Hungarian Mercenary Killed in Iraq

Despite the makeup, the war in Iraq is dirty business

Last week four people were killed in Iraq when their car came under attack. Among them was a Hungarian. Although deaths resulting from bombings and killings have become routine in Iraq, the death of one Hungarian made immediate headline news in Hungary. In the US and other countries which have suffered casualties in Iraq, such an immediate response to what has become a "routine killing" of an individual has long been abandoned.

One reason for this is because unlike other countries which have been involved in Iraq, Hungary has been spared the worst. With this latest death, the total number of Hungarians killed in Iraq climbs to three. The first was the death of a civilian working in Iraq who was killed by US marines when "he failed to stop" at a checkpoint. For many, this version of events is highly questionable. However, as the US is an ally and that Hungary was (and still is) dependent on the whims and wishes of Big Brother, the Hungarian government decided not to probe any further and uncritically accepted the American version of events. Hungary's second casualty, meanwhile, was military and came about "the usual way"; a roadside bomb exploded near the vehicle in which the soldier was riding.

Without a doubt Hungary's relatively low troop commitment (a couple of hundred at the time) contributed to the low fatality rate. The country no longer has soldiers in Iraq, only a few military advisers to help "train" Iraqi soldiers. Hungary's foreign legion may have returned home, however it didn't stay very long. It soon was redeployed to Afghanistan, albeit in a smaller number than in Iraq. After all, the country is undergoing a severe financial crisis and austerity measures have been introduced; even the military has to pull a little on its wide belt.

Given the fact that the Hungarian commitment in Iraq was almost negligible (except for propaganda purposes at home and in the US), and that killings of the sort which took place last week is commonplace nowadays in Iraq, the death of a Hungarian would seem to be a minor footnote in the daily grind of the attention economy. Indeed, while initially the news was treated with some importance in Hungary, it has since disappeared from the media radar screen.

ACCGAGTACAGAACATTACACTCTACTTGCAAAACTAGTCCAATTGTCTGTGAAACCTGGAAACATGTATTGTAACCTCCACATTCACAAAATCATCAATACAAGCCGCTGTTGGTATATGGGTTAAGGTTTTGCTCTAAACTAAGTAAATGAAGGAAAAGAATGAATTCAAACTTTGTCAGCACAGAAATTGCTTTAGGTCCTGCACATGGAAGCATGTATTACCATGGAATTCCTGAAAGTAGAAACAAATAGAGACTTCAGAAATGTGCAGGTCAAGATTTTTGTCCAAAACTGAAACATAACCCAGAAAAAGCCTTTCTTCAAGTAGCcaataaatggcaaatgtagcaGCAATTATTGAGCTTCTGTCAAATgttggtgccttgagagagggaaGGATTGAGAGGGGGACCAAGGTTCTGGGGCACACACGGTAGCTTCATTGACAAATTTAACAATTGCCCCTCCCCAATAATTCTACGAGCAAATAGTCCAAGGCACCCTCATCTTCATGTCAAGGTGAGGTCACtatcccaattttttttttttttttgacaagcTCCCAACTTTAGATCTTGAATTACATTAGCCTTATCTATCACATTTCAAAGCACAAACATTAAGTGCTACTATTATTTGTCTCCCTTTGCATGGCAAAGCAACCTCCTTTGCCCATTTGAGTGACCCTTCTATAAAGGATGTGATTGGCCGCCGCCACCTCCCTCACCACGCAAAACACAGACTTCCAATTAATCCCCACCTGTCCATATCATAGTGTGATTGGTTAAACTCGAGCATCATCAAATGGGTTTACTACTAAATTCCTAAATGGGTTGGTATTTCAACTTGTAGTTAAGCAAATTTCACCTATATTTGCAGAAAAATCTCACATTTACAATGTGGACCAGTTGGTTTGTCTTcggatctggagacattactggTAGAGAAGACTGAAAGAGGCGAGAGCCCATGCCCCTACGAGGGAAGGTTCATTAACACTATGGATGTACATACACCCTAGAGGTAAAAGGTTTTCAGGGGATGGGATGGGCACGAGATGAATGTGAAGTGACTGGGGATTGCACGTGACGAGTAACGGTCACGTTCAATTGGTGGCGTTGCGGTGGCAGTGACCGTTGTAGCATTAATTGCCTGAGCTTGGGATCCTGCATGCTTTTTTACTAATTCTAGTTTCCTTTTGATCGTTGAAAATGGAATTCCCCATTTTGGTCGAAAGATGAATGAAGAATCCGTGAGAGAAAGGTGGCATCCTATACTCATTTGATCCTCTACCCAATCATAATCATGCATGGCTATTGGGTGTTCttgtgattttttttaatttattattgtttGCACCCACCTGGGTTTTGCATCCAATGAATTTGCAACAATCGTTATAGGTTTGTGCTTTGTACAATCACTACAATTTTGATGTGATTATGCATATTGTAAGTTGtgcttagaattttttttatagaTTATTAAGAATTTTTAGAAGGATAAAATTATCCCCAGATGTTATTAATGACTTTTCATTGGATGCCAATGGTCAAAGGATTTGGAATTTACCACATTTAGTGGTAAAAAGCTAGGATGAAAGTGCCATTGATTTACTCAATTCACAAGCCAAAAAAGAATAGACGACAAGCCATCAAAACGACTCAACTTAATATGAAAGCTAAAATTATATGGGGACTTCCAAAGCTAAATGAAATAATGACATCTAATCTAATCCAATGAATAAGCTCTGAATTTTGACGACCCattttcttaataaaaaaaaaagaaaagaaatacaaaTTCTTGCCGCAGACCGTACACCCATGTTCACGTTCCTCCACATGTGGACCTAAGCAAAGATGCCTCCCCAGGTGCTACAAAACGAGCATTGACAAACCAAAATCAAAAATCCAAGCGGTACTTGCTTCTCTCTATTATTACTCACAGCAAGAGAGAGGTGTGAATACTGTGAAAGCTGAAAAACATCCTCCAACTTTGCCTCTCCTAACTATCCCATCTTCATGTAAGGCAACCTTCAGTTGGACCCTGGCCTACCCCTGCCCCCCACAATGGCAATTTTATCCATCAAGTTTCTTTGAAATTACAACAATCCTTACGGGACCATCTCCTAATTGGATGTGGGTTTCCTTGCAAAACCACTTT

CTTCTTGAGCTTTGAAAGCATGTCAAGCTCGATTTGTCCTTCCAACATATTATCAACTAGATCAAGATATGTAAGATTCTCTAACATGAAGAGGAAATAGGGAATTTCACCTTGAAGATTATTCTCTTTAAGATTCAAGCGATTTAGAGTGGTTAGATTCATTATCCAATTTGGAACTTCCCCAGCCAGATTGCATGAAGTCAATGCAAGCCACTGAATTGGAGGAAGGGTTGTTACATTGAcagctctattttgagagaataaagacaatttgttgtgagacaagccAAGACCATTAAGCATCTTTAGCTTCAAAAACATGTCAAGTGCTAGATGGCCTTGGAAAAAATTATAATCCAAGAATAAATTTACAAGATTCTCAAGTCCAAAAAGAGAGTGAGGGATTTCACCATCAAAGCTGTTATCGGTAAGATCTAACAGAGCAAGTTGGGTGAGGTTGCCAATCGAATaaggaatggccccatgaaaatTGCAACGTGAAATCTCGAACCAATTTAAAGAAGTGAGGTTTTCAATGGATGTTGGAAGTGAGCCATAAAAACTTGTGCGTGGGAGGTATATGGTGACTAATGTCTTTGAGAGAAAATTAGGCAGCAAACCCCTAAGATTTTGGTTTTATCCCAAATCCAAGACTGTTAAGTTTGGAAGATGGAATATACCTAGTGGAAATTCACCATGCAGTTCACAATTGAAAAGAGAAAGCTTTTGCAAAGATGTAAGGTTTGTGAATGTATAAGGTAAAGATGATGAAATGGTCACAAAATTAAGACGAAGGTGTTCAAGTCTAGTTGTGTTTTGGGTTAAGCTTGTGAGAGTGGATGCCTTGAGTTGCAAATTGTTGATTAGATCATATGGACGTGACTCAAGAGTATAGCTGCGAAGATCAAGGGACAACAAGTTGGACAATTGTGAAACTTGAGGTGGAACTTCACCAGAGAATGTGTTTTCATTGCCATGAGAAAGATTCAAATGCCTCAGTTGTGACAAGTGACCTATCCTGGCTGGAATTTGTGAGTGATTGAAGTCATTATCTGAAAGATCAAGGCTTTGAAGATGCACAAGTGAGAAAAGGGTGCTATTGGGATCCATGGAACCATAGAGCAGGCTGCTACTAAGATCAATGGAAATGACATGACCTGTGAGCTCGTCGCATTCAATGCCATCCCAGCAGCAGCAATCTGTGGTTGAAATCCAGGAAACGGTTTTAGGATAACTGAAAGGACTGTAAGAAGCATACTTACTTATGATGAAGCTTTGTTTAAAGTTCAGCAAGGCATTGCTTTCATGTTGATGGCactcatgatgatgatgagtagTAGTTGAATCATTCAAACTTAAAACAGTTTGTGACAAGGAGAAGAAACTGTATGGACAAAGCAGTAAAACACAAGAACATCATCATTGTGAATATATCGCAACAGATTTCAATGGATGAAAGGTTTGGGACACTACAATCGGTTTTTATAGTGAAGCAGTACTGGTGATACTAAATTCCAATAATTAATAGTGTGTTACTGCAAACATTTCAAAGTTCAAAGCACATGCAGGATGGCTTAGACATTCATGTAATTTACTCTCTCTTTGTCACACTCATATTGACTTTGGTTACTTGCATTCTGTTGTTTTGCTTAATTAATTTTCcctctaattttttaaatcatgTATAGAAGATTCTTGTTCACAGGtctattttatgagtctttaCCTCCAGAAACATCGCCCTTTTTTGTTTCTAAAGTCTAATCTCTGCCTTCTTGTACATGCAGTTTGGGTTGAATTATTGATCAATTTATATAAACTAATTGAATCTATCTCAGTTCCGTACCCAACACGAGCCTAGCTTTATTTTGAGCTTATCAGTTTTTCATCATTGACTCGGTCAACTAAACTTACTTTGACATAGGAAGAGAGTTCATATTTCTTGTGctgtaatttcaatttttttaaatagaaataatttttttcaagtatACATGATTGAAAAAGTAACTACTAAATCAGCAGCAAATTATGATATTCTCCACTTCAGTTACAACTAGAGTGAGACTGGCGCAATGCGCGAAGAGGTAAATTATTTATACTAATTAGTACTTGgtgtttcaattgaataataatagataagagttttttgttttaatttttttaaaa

Yet the importance to what happened last week is not so much how or why it happened, but how it was reported. As elsewhere when such an incident occurs, Hungarian media reported the incident as a "security guard" killed in Iraq. After more than three years of bloodshed and lies, it's time to throw away the euphemisms and have people and events called by their proper names. In this case, it wasn't a security guard but a mercenary that was recently killed in Iraq.

When we think of security guards, we usually think of individuals in smart uniforms employed by large stores and shopping centers. Admittedly, in Hungary this image is a little different: instead of smartly dressed persons you can approach, they are reminiscent of thugs or skinheads, usually dressed in black, whose sole purpose is to instill a sense of fear. Like the police in Hungary, the way they look and project themselves is one of intimidation, much like that of a rival, and not the benign helping hand which one would expect of a parent or guardian.

This aside, even by Hungary's crude standards the "security guard" killed in Iraq was far from this ideal. The fact that the person had received one year's training at a special American camp raises questions as to what kinds of security guards are employed in Iraq.

The so-called "private military contractors" killed in 2004 at Fallujah, which precipitated an American offensive in the area (which was more in the form of a massive revenge killing), is a case in point. The brutality with which these individuals were killed made it clear as to who these people really were. The company they worked for, Blackwater USA, describes itself as a "military, law enforcement, security, peacekeeping, and stability operations company".

Mercenaries are not tolerated in any conflict, for they represent the lowest form of humanity. In modern times, they tend to be concentrated in areas of low intensity conflict, where deploying traditional armed forces might be too risky politically, diplomatically, or economically. In essence, their job is to kill or be killed specifically for money; soldiers and other combatants, on the other hand, although there is a measure of remuneration involved, nevertheless do it for a sense of duty, however perverted this sense of duty may be.

It's about time we stop being so coy, and learn once again to read between the lines of the so-called "news" we receive each day. As with the term "collateral damage" which was used extensively in the 1980s and 1990s to mask the true horrors of war, especially on civilian populations, "security guards" and other like terms are still being used to mask an ugly and illegal war. Likewise, we are beginning to forget what the war in Iraq was all about: a war to control the supply of oil.

This was made blatantly clear two weeks ago when the British newspaper The Independent reported on a new Iraqi law which would give oil companies such as BP, Shell, and Exxon-Mobil 30 year contracts to extract Iraqi crude. The companies would be allowed to take up to 75% of the profits until they recouped the initial drilling costs; after that, they would collect around 20% of profits, which represents twice the average for such deals.

No matter which way you look at it, the reality is stark: the US is involved in a perverse "red for black" trading relationship -- exchanging American red blood for Iraqi black oil. The use of mercenaries only reinforces the fact that the war in Iraq is a dirty war, and that the longer we accept the euphemisms used to describe various aspects of the conflict, the dirtier it becomes. (John Horvath)